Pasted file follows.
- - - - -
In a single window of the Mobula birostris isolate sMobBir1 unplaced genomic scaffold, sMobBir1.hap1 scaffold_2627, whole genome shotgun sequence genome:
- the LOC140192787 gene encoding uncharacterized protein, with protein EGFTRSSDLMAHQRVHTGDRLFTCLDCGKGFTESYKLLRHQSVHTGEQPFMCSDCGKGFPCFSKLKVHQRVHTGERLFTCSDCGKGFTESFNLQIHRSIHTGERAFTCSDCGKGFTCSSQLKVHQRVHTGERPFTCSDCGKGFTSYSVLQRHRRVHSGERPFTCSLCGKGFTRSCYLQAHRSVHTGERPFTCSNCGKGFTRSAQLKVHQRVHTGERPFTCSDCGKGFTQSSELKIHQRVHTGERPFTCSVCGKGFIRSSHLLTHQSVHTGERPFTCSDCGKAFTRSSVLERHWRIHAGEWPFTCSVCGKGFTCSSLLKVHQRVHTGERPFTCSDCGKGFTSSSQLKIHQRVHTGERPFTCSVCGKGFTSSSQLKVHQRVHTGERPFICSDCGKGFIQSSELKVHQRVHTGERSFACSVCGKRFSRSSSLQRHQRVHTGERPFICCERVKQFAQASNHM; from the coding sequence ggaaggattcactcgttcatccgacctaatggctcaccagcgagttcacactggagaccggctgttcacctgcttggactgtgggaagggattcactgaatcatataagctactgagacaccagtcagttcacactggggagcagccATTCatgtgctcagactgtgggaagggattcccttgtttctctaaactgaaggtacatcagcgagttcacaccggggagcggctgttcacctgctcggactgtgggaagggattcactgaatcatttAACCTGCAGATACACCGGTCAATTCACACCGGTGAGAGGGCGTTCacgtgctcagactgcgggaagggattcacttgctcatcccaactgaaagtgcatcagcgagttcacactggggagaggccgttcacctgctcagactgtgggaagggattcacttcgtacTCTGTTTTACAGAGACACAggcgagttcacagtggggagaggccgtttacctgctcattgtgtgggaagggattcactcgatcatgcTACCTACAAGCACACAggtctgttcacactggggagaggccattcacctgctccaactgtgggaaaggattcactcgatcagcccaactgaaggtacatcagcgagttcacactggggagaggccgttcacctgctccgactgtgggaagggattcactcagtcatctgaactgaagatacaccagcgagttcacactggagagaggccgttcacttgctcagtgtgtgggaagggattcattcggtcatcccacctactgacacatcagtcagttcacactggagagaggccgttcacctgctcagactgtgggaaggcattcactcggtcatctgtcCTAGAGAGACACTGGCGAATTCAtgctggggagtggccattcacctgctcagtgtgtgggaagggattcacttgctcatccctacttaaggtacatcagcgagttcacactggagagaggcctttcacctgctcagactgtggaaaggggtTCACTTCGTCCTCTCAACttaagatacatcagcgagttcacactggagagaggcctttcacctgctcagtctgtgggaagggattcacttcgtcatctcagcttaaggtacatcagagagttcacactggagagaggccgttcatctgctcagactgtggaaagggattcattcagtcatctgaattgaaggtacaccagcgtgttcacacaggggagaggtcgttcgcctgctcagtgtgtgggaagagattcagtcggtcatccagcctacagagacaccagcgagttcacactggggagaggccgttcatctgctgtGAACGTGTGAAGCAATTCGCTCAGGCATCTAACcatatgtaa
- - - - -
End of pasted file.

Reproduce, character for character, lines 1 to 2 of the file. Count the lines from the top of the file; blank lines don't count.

In a single window of the Mobula birostris isolate sMobBir1 unplaced genomic scaffold, sMobBir1.hap1 scaffold_2627, whole genome shotgun sequence genome:
- the LOC140192787 gene encoding uncharacterized protein, with protein EGFTRSSDLMAHQRVHTGDRLFTCLDCGKGFTESYKLLRHQSVHTGEQPFMCSDCGKGFPCFSKLKVHQRVHTGERLFTCSDCGKGFTESFNLQIHRSIHTGERAFTCSDCGKGFTCSSQLKVHQRVHTGERPFTCSDCGKGFTSYSVLQRHRRVHSGERPFTCSLCGKGFTRSCYLQAHRSVHTGERPFTCSNCGKGFTRSAQLKVHQRVHTGERPFTCSDCGKGFTQSSELKIHQRVHTGERPFTCSVCGKGFIRSSHLLTHQSVHTGERPFTCSDCGKAFTRSSVLERHWRIHAGEWPFTCSVCGKGFTCSSLLKVHQRVHTGERPFTCSDCGKGFTSSSQLKIHQRVHTGERPFTCSVCGKGFTSSSQLKVHQRVHTGERPFICSDCGKGFIQSSELKVHQRVHTGERSFACSVCGKRFSRSSSLQRHQRVHTGERPFICCERVKQFAQASNHM; from the coding sequence ggaaggattcactcgttcatccgacctaatggctcaccagcgagttcacactggagaccggctgttcacctgcttggactgtgggaagggattcactgaatcatataagctactgagacaccagtcagttcacactggggagcagccATTCatgtgctcagactgtgggaagggattcccttgtttctctaaactgaaggtacatcagcgagttcacaccggggagcggctgttcacctgctcggactgtgggaagggattcactgaatcatttAACCTGCAGATACACCGGTCAATTCACACCGGTGAGAGGGCGTTCacgtgctcagactgcgggaagggattcacttgctcatcccaactgaaagtgcatcagcgagttcacactggggagaggccgttcacctgctcagactgtgggaagggattcacttcgtacTCTGTTTTACAGAGACACAggcgagttcacagtggggagaggccgtttacctgctcattgtgtgggaagggattcactcgatcatgcTACCTACAAGCACACAggtctgttcacactggggagaggccattcacctgctccaactgtgggaaaggattcactcgatcagcccaactgaaggtacatcagcgagttcacactggggagaggccgttcacctgctccgactgtgggaagggattcactcagtcatctgaactgaagatacaccagcgagttcacactggagagaggccgttcacttgctcagtgtgtgggaagggattcattcggtcatcccacctactgacacatcagtcagttcacactggagagaggccgttcacctgctcagactgtgggaaggcattcactcggtcatctgtcCTAGAGAGACACTGGCGAATTCAtgctggggagtggccattcacctgctcagtgtgtgggaagggattcacttgctcatccctacttaaggtacatcagcgagttcacactggagagaggcctttcacctgctcagactgtggaaaggggtTCACTTCGTCCTCTCAACttaagatacatcagcgagttcacactggagagaggcctttcacctgctcagtctgtgggaagggattcacttcgtcatctcagcttaaggtacatcagagagttcacactggagagaggccgttcatctgctcagactgtggaaagggattcattcagtcatctgaattgaaggtacaccagcgtgttcacacaggggagaggtcgttcgcctgctcagtgtgtgggaagagattcagtcggtcatccagcctacagagacaccagcgagttcacactggggagaggccgttcatctgctgtGAACGTGTGAAGCAATTCGCTCAGGCATCTAACcatatgtaa